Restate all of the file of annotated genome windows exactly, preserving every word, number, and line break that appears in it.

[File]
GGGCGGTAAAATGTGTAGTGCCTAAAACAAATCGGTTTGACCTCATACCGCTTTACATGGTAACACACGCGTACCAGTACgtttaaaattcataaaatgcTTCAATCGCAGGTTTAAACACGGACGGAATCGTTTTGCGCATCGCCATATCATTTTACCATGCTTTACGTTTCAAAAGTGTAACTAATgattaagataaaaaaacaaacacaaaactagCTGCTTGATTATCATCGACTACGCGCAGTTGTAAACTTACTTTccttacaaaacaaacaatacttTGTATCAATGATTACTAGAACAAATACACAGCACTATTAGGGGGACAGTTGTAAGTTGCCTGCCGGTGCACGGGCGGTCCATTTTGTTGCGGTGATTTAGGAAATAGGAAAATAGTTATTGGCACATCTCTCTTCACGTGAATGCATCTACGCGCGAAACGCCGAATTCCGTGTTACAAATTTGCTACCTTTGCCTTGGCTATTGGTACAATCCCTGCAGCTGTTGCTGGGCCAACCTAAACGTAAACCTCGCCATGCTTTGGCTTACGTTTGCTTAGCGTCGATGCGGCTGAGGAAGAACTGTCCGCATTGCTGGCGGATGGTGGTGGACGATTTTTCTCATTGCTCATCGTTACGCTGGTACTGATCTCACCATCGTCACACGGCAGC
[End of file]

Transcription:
GGGCGGTAAAATGTGTAGTGCCTAAAACAAATCGGTTTGACCTCATACCGCTTTACATGGTAACACACGCGTACCAGTACgtttaaaattcataaaatgcTTCAATCGCAGGTTTAAACACGGACGGAATCGTTTTGCGCATCGCCATATCATTTTACCATGCTTTACGTTTCAAAAGTGTAACTAATgattaagataaaaaaacaaacacaaaactagCTGCTTGATTATCATCGACTACGCGCAGTTGTAAACTTACTTTccttacaaaacaaacaatacttTGTATCAATGATTACTAGAACAAATACACAGCACTATTAGGGGGACAGTTGTAAGTTGCCTGCCGGTGCACGGGCGGTCCATTTTGTTGCGGTGATTTAGGAAATAGGAAAATAGTTATTGGCACATCTCTCTTCACGTGAATGCATCTACGCGCGAAACGCCGAATTCCGTGTTACAAATTTGCTACCTTTGCCTTGGCTATTGGTACAATCCCTGCAGCTGTTGCTGGGCCAACCTAAACGTAAACCTCGCCATGCTTTGGCTTACGTTTGCTTAGCGTCGATGCGGCTGAGGAAGAACTGTCCGCATTGCTGGCGGATGGTGGTGGACGATTTTTCTCATTGCTCATCGTTACGCTGGTACTGATCTCACCATCGTCACACGGCAGC